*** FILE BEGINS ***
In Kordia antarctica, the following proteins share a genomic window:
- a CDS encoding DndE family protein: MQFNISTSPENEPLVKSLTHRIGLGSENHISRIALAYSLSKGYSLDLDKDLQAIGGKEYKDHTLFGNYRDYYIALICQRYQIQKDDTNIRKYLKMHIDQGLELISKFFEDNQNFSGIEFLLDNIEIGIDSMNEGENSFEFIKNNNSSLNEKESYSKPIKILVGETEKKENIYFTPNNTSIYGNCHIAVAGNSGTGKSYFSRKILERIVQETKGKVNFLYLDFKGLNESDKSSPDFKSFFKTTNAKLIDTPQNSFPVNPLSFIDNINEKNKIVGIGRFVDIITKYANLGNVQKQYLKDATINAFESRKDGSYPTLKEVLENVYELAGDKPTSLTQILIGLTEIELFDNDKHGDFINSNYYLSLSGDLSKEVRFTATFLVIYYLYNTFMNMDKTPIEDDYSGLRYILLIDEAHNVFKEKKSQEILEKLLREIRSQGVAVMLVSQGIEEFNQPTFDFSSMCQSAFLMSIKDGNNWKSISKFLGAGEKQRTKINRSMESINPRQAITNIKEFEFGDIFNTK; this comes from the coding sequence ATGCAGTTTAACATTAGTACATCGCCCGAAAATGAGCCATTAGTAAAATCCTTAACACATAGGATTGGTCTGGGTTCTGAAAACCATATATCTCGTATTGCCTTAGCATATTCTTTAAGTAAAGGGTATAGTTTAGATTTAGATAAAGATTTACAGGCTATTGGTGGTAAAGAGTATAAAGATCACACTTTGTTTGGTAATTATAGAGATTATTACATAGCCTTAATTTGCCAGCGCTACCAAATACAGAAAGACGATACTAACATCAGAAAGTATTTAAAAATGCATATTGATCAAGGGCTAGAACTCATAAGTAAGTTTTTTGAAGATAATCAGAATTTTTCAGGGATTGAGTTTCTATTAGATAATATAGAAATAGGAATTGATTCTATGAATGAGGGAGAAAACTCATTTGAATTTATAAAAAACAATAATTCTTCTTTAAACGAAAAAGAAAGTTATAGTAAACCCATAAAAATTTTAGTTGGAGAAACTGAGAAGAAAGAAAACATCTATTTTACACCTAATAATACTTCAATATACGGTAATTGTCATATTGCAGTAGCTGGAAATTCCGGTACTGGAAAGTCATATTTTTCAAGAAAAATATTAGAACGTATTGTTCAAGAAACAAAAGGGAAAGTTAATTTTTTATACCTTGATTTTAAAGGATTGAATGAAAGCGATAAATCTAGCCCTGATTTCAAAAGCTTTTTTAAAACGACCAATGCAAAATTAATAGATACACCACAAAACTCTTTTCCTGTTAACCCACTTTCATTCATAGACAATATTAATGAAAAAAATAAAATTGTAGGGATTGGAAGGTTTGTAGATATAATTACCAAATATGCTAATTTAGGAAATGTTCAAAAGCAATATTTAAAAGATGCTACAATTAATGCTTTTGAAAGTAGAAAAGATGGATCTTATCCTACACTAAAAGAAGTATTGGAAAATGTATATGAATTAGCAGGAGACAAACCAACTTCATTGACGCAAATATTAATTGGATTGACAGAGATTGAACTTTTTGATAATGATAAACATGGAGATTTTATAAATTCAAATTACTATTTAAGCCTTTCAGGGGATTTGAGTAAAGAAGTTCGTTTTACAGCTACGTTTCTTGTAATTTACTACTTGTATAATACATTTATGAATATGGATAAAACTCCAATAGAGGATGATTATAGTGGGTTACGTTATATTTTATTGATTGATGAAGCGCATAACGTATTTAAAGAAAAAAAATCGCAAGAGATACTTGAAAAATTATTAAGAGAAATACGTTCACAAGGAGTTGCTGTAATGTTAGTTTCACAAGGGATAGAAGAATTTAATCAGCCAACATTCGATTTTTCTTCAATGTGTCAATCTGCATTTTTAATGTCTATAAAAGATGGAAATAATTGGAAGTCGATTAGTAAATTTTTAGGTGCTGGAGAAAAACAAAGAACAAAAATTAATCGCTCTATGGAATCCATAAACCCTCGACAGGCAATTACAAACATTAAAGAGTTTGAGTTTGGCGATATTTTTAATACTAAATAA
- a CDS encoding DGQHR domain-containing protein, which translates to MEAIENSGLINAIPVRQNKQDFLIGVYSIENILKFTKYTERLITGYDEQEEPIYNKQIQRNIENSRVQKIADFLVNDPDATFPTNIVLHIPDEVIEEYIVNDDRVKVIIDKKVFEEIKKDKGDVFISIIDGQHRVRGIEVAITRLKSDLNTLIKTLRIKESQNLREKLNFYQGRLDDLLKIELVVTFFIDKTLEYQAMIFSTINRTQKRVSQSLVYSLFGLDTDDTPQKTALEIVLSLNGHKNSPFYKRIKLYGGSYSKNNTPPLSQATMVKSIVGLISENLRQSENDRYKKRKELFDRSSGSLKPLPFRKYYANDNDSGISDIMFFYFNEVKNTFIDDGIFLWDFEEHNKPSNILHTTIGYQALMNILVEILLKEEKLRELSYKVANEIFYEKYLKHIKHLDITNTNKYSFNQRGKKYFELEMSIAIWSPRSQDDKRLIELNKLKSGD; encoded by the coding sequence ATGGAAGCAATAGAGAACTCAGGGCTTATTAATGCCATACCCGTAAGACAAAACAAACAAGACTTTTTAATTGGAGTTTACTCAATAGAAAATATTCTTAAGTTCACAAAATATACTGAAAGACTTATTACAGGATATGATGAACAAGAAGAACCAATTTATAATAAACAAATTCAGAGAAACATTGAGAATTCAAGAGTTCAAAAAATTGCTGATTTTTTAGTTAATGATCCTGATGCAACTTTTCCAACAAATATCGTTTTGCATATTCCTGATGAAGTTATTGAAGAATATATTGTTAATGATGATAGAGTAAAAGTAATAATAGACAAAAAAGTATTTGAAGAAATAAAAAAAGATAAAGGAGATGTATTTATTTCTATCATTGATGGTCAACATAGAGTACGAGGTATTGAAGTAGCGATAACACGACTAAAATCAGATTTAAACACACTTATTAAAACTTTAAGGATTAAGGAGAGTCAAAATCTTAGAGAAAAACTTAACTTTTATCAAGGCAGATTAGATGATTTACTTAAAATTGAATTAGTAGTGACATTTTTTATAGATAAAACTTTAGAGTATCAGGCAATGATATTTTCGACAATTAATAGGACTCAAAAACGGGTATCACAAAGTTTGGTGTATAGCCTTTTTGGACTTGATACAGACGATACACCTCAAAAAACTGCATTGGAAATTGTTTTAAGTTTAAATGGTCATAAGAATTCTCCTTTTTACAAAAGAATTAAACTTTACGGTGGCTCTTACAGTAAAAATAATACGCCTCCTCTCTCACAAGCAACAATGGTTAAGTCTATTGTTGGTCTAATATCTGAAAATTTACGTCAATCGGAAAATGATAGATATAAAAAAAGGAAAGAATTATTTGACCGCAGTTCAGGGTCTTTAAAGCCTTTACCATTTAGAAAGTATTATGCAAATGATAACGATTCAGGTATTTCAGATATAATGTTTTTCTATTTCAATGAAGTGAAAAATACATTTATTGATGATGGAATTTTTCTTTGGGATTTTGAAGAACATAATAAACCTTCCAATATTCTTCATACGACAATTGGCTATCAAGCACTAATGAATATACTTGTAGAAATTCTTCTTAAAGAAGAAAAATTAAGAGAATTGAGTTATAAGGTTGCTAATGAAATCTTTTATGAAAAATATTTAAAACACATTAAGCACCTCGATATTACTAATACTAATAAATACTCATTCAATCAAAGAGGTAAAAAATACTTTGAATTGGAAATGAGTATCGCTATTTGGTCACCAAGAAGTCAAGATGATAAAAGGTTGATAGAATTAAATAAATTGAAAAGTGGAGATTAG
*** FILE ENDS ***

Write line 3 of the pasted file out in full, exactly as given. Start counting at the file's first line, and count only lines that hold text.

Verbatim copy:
- a CDS encoding DGQHR domain-containing protein, which translates to MEAIENSGLINAIPVRQNKQDFLIGVYSIENILKFTKYTERLITGYDEQEEPIYNKQIQRNIENSRVQKIADFLVNDPDATFPTNIVLHIPDEVIEEYIVNDDRVKVIIDKKVFEEIKKDKGDVFISIIDGQHRVRGIEVAITRLKSDLNTLIKTLRIKESQNLREKLNFYQGRLDDLLKIELVVTFFIDKTLEYQAMIFSTINRTQKRVSQSLVYSLFGLDTDDTPQKTALEIVLSLNGHKNSPFYKRIKLYGGSYSKNNTPPLSQATMVKSIVGLISENLRQSENDRYKKRKELFDRSSGSLKPLPFRKYYANDNDSGISDIMFFYFNEVKNTFIDDGIFLWDFEEHNKPSNILHTTIGYQALMNILVEILLKEEKLRELSYKVANEIFYEKYLKHIKHLDITNTNKYSFNQRGKKYFELEMSIAIWSPRSQDDKRLIELNKLKSGD; encoded by the coding sequence ATGGAAGCAATAGAGAACTCAGGGCTTATTAATGCCATACCCGTAAGACAAAACAAACAAGACTTTTTAATTGGAGTTTACTCAATAGAAAATATTCTTAAGTTCACAAAATATACTGAAAGACTTATTACAGGATATGATGAACAAGAAGAACCAATTTATAATAAACAAATTCAGAGAAACATTGAGAATTCAAGAGTTCAAAAAATTGCTGATTTTTTAGTTAATGATCCTGATGCAACTTTTCCAACAAATATCGTTTTGCATATTCCTGATGAAGTTATTGAAGAATATATTGTTAATGATGATAGAGTAAAAGTAATAATAGACAAAAAAGTATTTGAAGAAATAAAAAAAGATAAAGGAGATGTATTTATTTCTATCATTGATGGTCAACATAGAGTACGAGGTATTGAAGTAGCGATAACACGACTAAAATCAGATTTAAACACACTTATTAAAACTTTAAGGATTAAGGAGAGTCAAAATCTTAGAGAAAAACTTAACTTTTATCAAGGCAGATTAGATGATTTACTTAAAATTGAATTAGTAGTGACATTTTTTATAGATAAAACTTTAGAGTATCAGGCAATGATATTTTCGACAATTAATAGGACTCAAAAACGGGTATCACAAAGTTTGGTGTATAGCCTTTTTGGACTTGATACAGACGATACACCTCAAAAAACTGCATTGGAAATTGTTTTAAGTTTAAATGGTCATAAGAATTCTCCTTTTTACAAAAGAATTAAACTTTACGGTGGCTCTTACAGTAAAAATAATACGCCTCCTCTCTCACAAGCAACAATGGTTAAGTCTATTGTTGGTCTAATATCTGAAAATTTACGTCAATCGGAAAATGATAGATATAAAAAAAGGAAAGAATTATTTGACCGCAGTTCAGGGTCTTTAAAGCCTTTACCATTTAGAAAGTATTATGCAAATGATAACGATTCAGGTATTTCAGATATAATGTTTTTCTATTTCAATGAAGTGAAAAATACATTTATTGATGATGGAATTTTTCTTTGGGATTTTGAAGAACATAATAAACCTTCCAATATTCTTCATACGACAATTGGCTATCAAGCACTAATGAATATACTTGTAGAAATTCTTCTTAAAGAAGAAAAATTAAGAGAATTGAGTTATAAGGTTGCTAATGAAATCTTTTATGAAAAATATTTAAAACACATTAAGCACCTCGATATTACTAATACTAATAAATACTCATTCAATCAAAGAGGTAAAAAATACTTTGAATTGGAAATGAGTATCGCTATTTGGTCACCAAGAAGTCAAGATGATAAAAGGTTGATAGAATTAAATAAATTGAAAAGTGGAGATTAG